AAAL Leadership Updates
June 2023 AAALetter
Lourdes Ortega, Georgetown University
Many AAAL members enact their profession and/or their research with an unwavering commitment to diversity and justice. AAAL, the association, also made an explicit commitment to diversity in a resolution approved by a whole-membership vote in 2013. Since then, each president has striven to augment our capacity to act upon that commitment. To refer to this work, AAAL has, until now, used the acronym DEIA (i.e., diversity, equity, inclusion, and access). And until now, our association’s DEIA goals were part of the duties of the secretary. These two facts will change as a result of the work of a task force on advancing DEIA in AAAL, charged by Past President Fabiola Ehlers-Zavala during 2022. The task force Co-Chairs Ashley Moore and Manka Varghese, members Patricia Baquedano-López and Valentino Rahming, and Executive Committee (EC) liaison Ryuko Kubota concluded their work with two recommendations, both heeded by the EC. First, starting in 2023, AAAL will embrace JEDI (i.e., justice, equity, diversity, and inclusion) as our preferred acronym. This change is in recognition of the fact that all too often diversity and equity become feel-good terms without much substance or action power. Instead, we want to remember that justice must drive this work. Second, the EC will seek approval from the membership to create a new JEDI officer who sits on the EC and chairs a new JEDI standing committee.
AAAL has experienced some successes in advancing our JEDI values, and we can all be proud of them. For one, our award portfolio reflects well our commitment to JEDI. Of the eight awards AAAL confers each year, four are devoted to JEDI. One is the Distinguished Public Service Award (DPSA), which honors non-AAAL members (e.g., writers or public figures) who raise public awareness of important social issues involving language. A second JEDI-supporting award is the Indigenous Language Scholarship (between four and six awarded each year), which aims to increase representation in the conference program of research on Indigenous languages by community-based language experts. The third JEDI-advancing award is one of the yearly graduate student awards, named the GSA-DEIA award, which funds travel to the conference for the highest ranked student abstract reporting on research that advances diversity and inclusion. Finally, the fourth award—and one that is only two years old—is the DSERG award, short for Distinguished Service and Engaged Research Graduate Student Award, which honors a student who has made a significant JEDI-informed scholarly contribution.
Another area of success with the association’s JEDI efforts can be found in several new policies and practices at the conference. For example, it is now possible for members to choose to make their pronouns known on their badges, and we offer gender-inclusive restrooms by negotiating bathroom spaces at each hotel. We have also become better at welcoming conference attendees who bring their families to the conference. For about five years, we have also experimented with offering JEDI-nourishing events. In 2019 in Atlanta, we held an event called Sobremesa Social, conceptualized by then-student Jason Mizell and Conference Chair Laura Collins. In 2021, it was an online diversity Zoom session organized by then-student Ashley Moore and Conference Chair Patsy Duff. In 2022 in Pittsburgh, my team and I came up with the concept of affinity group networking events; we offered three, and we designed them to be very low-key with no agenda—each simply hosted by one student organizer with the aim to build community around intersectional self-identifications. The affinity group networking events continued in 2023 under the care of Peter De Costa and his conference organizing team. So far, in 2022 and 2023, there were sessions for Black, Indigenous, and People of Color (BIPOC) scholars, queer applied linguists, student-parent scholars, Global South scholars, scholars with disabilities, and first-generation scholars. I hope affinity group networking events will become a permanent element of the conference program. I also hope they will be variably themed, supporting different intersectional identities in different years.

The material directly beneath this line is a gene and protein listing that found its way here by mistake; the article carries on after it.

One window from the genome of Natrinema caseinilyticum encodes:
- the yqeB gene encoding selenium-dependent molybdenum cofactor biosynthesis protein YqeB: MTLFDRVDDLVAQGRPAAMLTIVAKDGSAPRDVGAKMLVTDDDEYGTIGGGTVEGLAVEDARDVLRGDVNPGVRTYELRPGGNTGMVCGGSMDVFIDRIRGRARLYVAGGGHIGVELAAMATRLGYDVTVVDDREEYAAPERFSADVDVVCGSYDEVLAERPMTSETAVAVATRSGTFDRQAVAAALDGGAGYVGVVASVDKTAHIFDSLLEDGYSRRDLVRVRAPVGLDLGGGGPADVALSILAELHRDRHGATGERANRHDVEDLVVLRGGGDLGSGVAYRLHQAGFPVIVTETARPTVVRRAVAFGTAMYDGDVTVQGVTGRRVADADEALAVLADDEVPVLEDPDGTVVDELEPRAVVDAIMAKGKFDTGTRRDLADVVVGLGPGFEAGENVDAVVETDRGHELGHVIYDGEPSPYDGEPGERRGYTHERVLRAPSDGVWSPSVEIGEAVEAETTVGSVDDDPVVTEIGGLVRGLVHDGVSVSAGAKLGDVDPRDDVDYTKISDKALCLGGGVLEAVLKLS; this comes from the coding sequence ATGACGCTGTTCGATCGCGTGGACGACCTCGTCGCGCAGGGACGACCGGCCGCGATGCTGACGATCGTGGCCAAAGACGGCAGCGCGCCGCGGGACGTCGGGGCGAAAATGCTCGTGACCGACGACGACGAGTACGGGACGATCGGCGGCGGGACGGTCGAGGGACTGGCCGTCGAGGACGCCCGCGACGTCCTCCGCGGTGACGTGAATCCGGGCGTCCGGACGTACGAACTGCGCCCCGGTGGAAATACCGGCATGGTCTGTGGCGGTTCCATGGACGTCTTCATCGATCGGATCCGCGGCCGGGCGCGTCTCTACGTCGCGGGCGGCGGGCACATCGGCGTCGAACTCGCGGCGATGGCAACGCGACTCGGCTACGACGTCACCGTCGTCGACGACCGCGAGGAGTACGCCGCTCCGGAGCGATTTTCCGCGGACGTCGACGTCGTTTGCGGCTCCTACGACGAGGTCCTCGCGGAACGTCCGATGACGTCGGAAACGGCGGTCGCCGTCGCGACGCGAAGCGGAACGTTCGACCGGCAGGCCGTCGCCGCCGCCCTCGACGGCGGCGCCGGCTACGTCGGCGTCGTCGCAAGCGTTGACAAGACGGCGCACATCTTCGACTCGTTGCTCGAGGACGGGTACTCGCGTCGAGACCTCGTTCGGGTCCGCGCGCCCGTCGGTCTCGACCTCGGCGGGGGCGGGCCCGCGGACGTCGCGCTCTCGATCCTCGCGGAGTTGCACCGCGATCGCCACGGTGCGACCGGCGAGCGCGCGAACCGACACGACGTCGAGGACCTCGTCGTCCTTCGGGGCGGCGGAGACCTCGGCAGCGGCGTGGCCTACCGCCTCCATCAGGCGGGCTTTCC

A special bright JEDI accomplishment has been the approval by full-membership vote in March 2023 of the multilingual resolution that will make it possible for our conference to overcome the tyranny of English monolingualism that had been naturalized in our program: starting in 2024, the AAAL conference is going multilingual!
On the down side, in many other areas for JEDI, the association has not done well thus far. Saliently, our neglect of disability justice became painfully obvious shortly before our Portland conference. Ryuko Kubota, as forthcoming 2024 conference chair, took swift response by convening a town hall there. The discussions made it patently clear how little has happened and how much needs to happen at AAAL if we want to overcome ableism in our conference and our association. As a result, a working group led by Ashley Moore, including members of the AAAL disability community, is issuing a survey soon to give all AAAL members an opportunity to inform the work of disrupting ableist oppression and access barriers at the conference and the association. Stay tuned!
In other areas, it is a struggle to know what JEDI should look like. One important point in case is whether holding the conference in JEDI-hostile locations—such as the state of Texas in 2024—is a betrayal of our values and the values of our membership. There is no clear-cut answer to this question. Many of us (but by no means all) believe that making our research heard and seen in Houston in 2024 can be more beneficial than refusing our presence there. We also view our participation as a form of solidarity with our research- and advocacy-active AAAL members who reside in Texas and many other JEDI-hostile geographies. And as Francis Hult felicitously suggested to me, having our first officially multilingual AAAL conference in a state that heavily restricts human rights but is substantially bilingual presents a special opportunity to foreground and draw attention to the linguistic and human diversity of Texas (including the Spanish language of Texas, the Texas variety of German, and the languages of more recent migrant communities across the state).